Discipline and guidance are major components of a preschool program.

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Discipline

Discipline and guidance are major components of a preschool program.

You need to establish your own philosophy before you can communicate this with parents.

Review the following quizzes to reflect on your opinion of discipline and guidance.

· The Best Discipline Tactics: A Quiz

· The Discipline Quiz: True or False

  1. Review Table 7:1 (SEE ATTACHED FILE)in your text, “Approaches to Guidance and Discipline with Young Children,” and choose two extrinsic reinforcers/rewards and two intrinsic reinforcers/punishments.

  2. Give an example of each choice to demonstrate your understanding of “How It Works” and explain why it is an appropriate choice for a defiant child.

  3. Explain what you would say to a parent who might question your decision to use this method.

  4. Finally, share with your classmates your favorite extrinsic reward for a 3-year-old.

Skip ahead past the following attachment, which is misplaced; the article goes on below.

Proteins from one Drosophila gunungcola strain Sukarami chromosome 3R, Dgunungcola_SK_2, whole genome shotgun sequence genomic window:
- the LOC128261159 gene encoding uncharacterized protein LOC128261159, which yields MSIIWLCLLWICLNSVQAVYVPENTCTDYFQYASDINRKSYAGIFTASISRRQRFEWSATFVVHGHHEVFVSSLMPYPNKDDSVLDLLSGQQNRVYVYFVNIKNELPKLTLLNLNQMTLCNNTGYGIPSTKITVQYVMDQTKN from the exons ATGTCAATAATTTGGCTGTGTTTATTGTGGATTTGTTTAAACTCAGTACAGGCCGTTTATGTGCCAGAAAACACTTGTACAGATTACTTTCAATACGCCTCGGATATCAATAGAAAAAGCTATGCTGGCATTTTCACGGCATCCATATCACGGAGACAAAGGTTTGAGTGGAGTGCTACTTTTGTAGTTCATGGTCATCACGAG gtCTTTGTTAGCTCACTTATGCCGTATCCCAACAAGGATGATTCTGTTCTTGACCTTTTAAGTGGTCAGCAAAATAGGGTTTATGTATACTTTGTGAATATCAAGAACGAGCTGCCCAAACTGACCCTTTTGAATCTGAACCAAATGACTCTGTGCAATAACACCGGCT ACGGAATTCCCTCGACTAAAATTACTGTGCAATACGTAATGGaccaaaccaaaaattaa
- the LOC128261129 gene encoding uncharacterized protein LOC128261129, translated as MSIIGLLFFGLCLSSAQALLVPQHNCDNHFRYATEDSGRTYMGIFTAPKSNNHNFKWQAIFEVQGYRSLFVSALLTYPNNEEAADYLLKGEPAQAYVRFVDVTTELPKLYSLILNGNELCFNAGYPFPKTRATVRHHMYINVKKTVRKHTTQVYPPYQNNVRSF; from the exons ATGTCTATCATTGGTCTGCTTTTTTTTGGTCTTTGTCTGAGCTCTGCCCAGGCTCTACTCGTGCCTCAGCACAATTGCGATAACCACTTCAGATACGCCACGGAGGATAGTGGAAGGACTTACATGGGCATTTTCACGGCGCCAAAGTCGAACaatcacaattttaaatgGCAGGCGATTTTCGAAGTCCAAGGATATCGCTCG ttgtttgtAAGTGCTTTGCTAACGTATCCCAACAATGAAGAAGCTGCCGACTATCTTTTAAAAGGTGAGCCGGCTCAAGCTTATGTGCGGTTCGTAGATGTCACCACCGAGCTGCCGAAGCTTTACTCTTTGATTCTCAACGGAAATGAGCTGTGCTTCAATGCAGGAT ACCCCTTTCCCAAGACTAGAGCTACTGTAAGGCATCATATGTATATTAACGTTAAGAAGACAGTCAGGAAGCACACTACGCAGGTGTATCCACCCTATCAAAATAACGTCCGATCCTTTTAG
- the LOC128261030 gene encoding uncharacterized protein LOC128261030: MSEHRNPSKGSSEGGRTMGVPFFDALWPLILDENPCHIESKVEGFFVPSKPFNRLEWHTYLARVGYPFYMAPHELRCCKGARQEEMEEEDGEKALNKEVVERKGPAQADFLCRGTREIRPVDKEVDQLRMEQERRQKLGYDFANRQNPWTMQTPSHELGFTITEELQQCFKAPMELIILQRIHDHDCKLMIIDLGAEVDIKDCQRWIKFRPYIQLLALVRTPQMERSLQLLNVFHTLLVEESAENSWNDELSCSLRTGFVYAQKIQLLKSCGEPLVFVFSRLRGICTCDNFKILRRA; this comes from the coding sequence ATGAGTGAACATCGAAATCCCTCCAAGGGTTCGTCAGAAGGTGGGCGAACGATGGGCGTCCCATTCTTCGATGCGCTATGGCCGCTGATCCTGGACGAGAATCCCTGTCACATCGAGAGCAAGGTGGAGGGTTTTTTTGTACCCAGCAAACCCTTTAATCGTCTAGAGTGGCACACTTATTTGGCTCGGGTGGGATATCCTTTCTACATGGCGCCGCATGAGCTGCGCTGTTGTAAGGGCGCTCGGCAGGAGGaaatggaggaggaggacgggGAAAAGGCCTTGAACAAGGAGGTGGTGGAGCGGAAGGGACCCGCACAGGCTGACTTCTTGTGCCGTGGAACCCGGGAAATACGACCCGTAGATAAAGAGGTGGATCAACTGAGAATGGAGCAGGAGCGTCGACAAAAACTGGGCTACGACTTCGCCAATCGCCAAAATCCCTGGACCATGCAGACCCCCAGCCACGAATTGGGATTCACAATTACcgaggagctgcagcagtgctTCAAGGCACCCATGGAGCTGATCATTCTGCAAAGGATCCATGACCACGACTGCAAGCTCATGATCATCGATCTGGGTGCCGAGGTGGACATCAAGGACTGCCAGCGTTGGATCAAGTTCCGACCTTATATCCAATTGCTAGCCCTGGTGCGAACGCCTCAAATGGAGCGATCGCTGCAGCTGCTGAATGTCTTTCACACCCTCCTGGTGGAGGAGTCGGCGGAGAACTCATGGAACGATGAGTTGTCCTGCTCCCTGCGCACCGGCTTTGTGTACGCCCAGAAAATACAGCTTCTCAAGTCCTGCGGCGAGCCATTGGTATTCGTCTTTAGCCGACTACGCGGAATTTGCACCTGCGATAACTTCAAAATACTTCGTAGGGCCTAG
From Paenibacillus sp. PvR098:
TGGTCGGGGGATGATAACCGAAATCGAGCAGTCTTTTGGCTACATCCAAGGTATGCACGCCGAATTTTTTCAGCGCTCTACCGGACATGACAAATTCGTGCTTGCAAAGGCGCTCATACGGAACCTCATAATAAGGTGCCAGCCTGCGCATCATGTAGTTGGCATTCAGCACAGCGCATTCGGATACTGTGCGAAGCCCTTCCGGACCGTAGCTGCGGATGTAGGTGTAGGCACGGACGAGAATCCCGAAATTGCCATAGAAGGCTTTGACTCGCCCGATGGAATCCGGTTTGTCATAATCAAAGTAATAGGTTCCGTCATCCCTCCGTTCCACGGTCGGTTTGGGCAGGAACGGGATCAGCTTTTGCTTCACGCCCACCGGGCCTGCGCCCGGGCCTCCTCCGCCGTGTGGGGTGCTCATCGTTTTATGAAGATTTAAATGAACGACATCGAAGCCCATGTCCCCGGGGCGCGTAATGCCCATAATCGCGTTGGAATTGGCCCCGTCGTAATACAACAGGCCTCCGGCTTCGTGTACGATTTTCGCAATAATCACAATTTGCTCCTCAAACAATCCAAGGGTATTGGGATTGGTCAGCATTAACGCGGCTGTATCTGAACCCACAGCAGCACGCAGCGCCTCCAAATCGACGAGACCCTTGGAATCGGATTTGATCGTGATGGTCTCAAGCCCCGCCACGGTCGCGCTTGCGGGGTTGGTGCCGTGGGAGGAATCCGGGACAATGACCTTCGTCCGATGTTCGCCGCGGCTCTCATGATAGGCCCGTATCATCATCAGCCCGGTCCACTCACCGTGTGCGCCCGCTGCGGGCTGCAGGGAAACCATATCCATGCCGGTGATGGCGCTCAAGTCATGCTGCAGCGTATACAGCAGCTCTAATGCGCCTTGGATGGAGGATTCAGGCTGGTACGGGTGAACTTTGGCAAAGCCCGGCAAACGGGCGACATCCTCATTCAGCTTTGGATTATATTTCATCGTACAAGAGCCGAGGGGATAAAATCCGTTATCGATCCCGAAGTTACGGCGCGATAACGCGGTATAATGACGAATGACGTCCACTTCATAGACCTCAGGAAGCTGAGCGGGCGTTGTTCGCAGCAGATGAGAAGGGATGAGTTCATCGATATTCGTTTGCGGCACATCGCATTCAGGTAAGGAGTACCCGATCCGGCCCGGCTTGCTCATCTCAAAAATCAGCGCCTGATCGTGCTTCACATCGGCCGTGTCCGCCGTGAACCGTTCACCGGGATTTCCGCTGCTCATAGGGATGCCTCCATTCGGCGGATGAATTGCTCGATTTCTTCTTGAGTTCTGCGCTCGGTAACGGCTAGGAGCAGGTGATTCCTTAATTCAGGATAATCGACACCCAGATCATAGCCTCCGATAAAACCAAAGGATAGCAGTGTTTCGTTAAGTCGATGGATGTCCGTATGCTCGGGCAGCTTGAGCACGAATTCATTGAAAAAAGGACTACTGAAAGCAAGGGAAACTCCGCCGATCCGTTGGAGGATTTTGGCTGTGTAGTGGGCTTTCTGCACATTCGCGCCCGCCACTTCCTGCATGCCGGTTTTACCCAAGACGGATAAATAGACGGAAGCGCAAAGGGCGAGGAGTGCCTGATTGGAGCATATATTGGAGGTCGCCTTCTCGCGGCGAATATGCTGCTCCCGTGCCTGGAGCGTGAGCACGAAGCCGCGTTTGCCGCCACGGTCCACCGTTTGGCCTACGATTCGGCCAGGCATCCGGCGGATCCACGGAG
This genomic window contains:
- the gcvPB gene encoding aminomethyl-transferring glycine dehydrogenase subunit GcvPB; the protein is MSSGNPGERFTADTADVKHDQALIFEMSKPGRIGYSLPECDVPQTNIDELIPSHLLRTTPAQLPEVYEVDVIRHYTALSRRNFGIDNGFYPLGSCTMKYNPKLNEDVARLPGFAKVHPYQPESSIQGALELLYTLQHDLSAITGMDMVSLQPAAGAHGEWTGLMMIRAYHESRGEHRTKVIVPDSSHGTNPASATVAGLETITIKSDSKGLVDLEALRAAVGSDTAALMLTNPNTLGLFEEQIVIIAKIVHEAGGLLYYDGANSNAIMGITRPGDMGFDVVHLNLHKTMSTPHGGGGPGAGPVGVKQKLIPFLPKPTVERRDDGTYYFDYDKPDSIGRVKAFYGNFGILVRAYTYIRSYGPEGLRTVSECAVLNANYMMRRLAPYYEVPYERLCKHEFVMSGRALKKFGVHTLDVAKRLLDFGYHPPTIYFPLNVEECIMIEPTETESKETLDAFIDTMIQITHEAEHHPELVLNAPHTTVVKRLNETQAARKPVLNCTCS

7.3 Approaches to the Guidance and Discipline of Young Children

It is important to remember that the goal of discipline and guidance is to help children internalize important rules and societal expectations. If the discipline or guidance approach a caregiver uses is consistent with Erikson’s stages of psychosocial development, success will be higher, and the caregiver will be less frustrated. Further, when all parties involved in disciplining a child are consistent, the results will be more effective. These various approaches are summarized in Table 7.1. An important category of learning is behaviorism, which is an observable change of behavior caused by the environment (Ormrod, 2008). Behaviorism can be roughly divided into two overall categories: rewards (known as positive and negative reinforcement) and punishments. (The exception to this rule is the social cognitive approach [modeling], which is both behavioral and cognitive.)

Rewards/Reinforcements